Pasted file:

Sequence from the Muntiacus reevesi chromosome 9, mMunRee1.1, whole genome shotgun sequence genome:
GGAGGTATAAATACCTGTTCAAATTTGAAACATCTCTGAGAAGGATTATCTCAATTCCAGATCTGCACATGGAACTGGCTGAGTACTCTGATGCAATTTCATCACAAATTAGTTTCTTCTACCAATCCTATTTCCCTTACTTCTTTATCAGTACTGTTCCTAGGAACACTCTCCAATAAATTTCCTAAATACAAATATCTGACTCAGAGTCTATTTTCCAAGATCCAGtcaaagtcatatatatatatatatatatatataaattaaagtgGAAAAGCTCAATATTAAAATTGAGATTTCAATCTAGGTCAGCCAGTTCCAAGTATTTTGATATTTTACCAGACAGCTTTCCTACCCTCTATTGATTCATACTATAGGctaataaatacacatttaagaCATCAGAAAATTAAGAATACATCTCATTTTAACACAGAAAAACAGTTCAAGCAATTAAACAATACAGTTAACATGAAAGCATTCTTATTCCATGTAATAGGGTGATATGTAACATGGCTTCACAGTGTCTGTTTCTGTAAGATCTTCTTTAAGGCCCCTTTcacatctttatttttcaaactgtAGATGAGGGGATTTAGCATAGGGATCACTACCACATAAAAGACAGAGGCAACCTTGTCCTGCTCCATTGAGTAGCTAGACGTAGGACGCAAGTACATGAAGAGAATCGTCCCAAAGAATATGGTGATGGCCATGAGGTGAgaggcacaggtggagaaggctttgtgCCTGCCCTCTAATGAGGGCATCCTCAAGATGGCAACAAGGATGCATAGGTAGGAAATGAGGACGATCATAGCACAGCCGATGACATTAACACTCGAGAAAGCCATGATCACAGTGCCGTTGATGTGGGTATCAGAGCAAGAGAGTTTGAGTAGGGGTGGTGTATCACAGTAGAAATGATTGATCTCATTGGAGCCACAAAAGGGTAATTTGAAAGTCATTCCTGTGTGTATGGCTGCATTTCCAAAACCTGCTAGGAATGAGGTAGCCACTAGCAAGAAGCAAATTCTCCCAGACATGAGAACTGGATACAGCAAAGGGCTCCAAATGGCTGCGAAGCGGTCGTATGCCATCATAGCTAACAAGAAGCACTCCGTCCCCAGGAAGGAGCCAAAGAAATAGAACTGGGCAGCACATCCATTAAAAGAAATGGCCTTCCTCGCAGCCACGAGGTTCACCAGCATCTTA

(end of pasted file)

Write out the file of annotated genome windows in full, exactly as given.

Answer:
Sequence from the Muntiacus reevesi chromosome 9, mMunRee1.1, whole genome shotgun sequence genome:
GGAGGTATAAATACCTGTTCAAATTTGAAACATCTCTGAGAAGGATTATCTCAATTCCAGATCTGCACATGGAACTGGCTGAGTACTCTGATGCAATTTCATCACAAATTAGTTTCTTCTACCAATCCTATTTCCCTTACTTCTTTATCAGTACTGTTCCTAGGAACACTCTCCAATAAATTTCCTAAATACAAATATCTGACTCAGAGTCTATTTTCCAAGATCCAGtcaaagtcatatatatatatatatatatatataaattaaagtgGAAAAGCTCAATATTAAAATTGAGATTTCAATCTAGGTCAGCCAGTTCCAAGTATTTTGATATTTTACCAGACAGCTTTCCTACCCTCTATTGATTCATACTATAGGctaataaatacacatttaagaCATCAGAAAATTAAGAATACATCTCATTTTAACACAGAAAAACAGTTCAAGCAATTAAACAATACAGTTAACATGAAAGCATTCTTATTCCATGTAATAGGGTGATATGTAACATGGCTTCACAGTGTCTGTTTCTGTAAGATCTTCTTTAAGGCCCCTTTcacatctttatttttcaaactgtAGATGAGGGGATTTAGCATAGGGATCACTACCACATAAAAGACAGAGGCAACCTTGTCCTGCTCCATTGAGTAGCTAGACGTAGGACGCAAGTACATGAAGAGAATCGTCCCAAAGAATATGGTGATGGCCATGAGGTGAgaggcacaggtggagaaggctttgtgCCTGCCCTCTAATGAGGGCATCCTCAAGATGGCAACAAGGATGCATAGGTAGGAAATGAGGACGATCATAGCACAGCCGATGACATTAACACTCGAGAAAGCCATGATCACAGTGCCGTTGATGTGGGTATCAGAGCAAGAGAGTTTGAGTAGGGGTGGTGTATCACAGTAGAAATGATTGATCTCATTGGAGCCACAAAAGGGTAATTTGAAAGTCATTCCTGTGTGTATGGCTGCATTTCCAAAACCTGCTAGGAATGAGGTAGCCACTAGCAAGAAGCAAATTCTCCCAGACATGAGAACTGGATACAGCAAAGGGCTCCAAATGGCTGCGAAGCGGTCGTATGCCATCATAGCTAACAAGAAGCACTCCGTCCCCAGGAAGGAGCCAAAGAAATAGAACTGGGCAGCACATCCATTAAAAGAAATGGCCTTCCTCGCAGCCACGAGGTTCACCAGCATCTTA